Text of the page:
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Fighting for the Soul of Tiger Woods

By       Message Grant Lawrence     Permalink
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On "Fox News Sunday" on Jan. 3, the panelists had advanced to that light part of the discussion where they focusing on movies and crime novelists. Venerated newsman Brit Hume turned to sports, and predicted Tiger Woods would return to success as a golfer. But if he really wanted to recover as a person, Hume suggested, he should consider Christianity..... Source:

So 'Buddhist' Tiger Woods likes the ladies too much. That can be a problem, especially when you are married.

I purposely stayed away from the Tiger Woods story because, to me, the guy is a great golfer with a personal problem that he and his family need to work out.

But then I hear that the foolish Brit Hume is trying to endear himself with his nearly Neanderthal Fox News audience by suggesting that Tiger Woods could find "redemption" in Christianity if he would just convert from Buddhism.

Now I personally don't care if Tiger Woods is Buddhist, Hindu, Christian, Moslem, or Atheist. I personally don't care about his personal life, other than I would like to see him and everyone in the world happy and functional. But when it comes to Brit Hume's cultural idiocy that has gotten a lot of air play, then I guess I have to put in my two or three cents.

Mr. Hume would have us believe that the more than 2 billion Christians in the world are somehow special when it comes to the sins of the flesh.

As a former Christian, I can honestly say that I once thought you almost had to be adulterous to be a Christian because the two seemed to go hand in hand. I witnessed church-going Christians, and those who claimed to be Christians, engage in so many adulterous relationships that I often wondered how they could engage in that behavior while condemning others for their faults.
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Everyone knows that a major reason for divorce is infidelity and, sure enough, the Bible belt of the United States leads the country in divorce. The true Bible believing people in the Bible belts have the highest rates of living together without being married in the United States. I am not big on condemning people, especially since I have plenty of faults, but I do feel sorry for the children who are often emotionally traumatized from the breakup of their parents' relationship. I also feel sorry for the partners who suffer through painful divorces.

So I could have decided that being Christian means that there is a good chance that you will break your marital vows, so it is better to be Buddhist. But then, being a little broader minded than Brit Hume, I opened my eyes and I saw that adultery and Christianity didn't have to go together any more than adultery and Buddhism have to go together. Rather, human beings of every religion violate oaths and break marital vows.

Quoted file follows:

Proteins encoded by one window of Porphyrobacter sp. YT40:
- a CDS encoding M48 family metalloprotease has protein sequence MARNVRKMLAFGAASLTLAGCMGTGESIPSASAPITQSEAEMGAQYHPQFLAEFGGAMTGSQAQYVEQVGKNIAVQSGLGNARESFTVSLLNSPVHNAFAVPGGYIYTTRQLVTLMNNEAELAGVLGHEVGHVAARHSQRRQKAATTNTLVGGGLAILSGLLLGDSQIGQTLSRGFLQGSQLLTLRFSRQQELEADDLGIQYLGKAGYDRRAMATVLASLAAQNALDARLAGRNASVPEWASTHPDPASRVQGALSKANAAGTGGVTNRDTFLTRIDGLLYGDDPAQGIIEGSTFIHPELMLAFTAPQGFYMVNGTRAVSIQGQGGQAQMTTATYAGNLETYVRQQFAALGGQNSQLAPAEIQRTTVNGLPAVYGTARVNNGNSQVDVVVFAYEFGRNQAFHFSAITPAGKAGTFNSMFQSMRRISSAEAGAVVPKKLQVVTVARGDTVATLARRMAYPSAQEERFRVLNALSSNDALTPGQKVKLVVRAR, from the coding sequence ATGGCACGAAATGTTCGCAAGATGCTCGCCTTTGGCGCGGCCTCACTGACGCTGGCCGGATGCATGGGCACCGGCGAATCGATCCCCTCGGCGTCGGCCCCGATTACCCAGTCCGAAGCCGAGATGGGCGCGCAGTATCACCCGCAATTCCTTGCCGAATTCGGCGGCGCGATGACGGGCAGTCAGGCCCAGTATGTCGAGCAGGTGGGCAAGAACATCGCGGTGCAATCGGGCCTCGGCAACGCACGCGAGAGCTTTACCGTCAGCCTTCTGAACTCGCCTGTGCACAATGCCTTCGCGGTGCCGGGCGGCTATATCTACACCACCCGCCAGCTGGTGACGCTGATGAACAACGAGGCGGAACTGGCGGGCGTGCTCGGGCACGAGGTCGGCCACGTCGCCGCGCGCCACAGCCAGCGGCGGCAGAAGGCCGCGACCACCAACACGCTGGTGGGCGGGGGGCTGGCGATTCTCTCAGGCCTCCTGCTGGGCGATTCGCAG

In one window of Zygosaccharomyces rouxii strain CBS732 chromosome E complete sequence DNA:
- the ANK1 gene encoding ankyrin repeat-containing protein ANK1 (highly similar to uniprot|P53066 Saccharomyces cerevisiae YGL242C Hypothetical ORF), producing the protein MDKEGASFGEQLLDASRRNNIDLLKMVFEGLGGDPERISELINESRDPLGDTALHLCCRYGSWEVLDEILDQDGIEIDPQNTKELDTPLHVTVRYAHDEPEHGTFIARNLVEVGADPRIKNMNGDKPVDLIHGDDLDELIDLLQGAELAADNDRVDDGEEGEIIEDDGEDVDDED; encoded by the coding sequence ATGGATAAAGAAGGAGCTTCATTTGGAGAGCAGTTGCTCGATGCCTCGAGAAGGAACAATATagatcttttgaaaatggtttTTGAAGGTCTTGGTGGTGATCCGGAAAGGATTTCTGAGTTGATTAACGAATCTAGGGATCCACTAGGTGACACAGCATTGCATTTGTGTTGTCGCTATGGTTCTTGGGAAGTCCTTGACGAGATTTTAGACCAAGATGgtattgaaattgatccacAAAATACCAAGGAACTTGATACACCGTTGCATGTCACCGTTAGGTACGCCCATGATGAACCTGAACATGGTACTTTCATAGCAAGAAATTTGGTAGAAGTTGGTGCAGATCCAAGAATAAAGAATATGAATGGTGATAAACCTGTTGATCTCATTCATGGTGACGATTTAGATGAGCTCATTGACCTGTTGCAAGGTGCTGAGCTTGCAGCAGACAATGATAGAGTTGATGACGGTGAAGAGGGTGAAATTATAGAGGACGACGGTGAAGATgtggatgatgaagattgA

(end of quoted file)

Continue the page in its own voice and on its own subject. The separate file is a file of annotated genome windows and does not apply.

Let's face it. Religion for most people is a way to make them feel good after they break the rules.

People use religion to justify themselves for their bad behavior. Somehow they think if they only claim loudly, publicly, and often enough of their repentance, then God will somehow intervene and they will not have to pay the consequences for their bad behavior.

But what I usually find is that these people often go right back to doing the bad things for which they are sorry. Worse, they use their new-found religion as an excuse to keep engaging in that behavior. Or they find some other terrible fault to engage in while they condemn others for engaging in their previous sin.
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"Oh God loves me and he forgives me," they usually say. But still, it generally has little effect on their cheating, thieving, lying, killing, drugging and whatever else they like to do because they are Saved.

But no matter how much we like to think we can break the rules and not pay the consequences, it will not help us escape the consequences of our bad behavior.

So Tiger Woods has to pay the consequences for his bad behavior, whether he is Buddhist or Christian. Hopefully, he will learn his lesson and raise up his heart and mind to see the suffering he has brought on a lot of the people he cares about. But if Tiger isn't able to really feel how badly he has hurt others and if he isn't able to fully understand the consequences of his actions, then he will likely continue doing the things that get him into trouble, no matter what religion or lack of religion he has.

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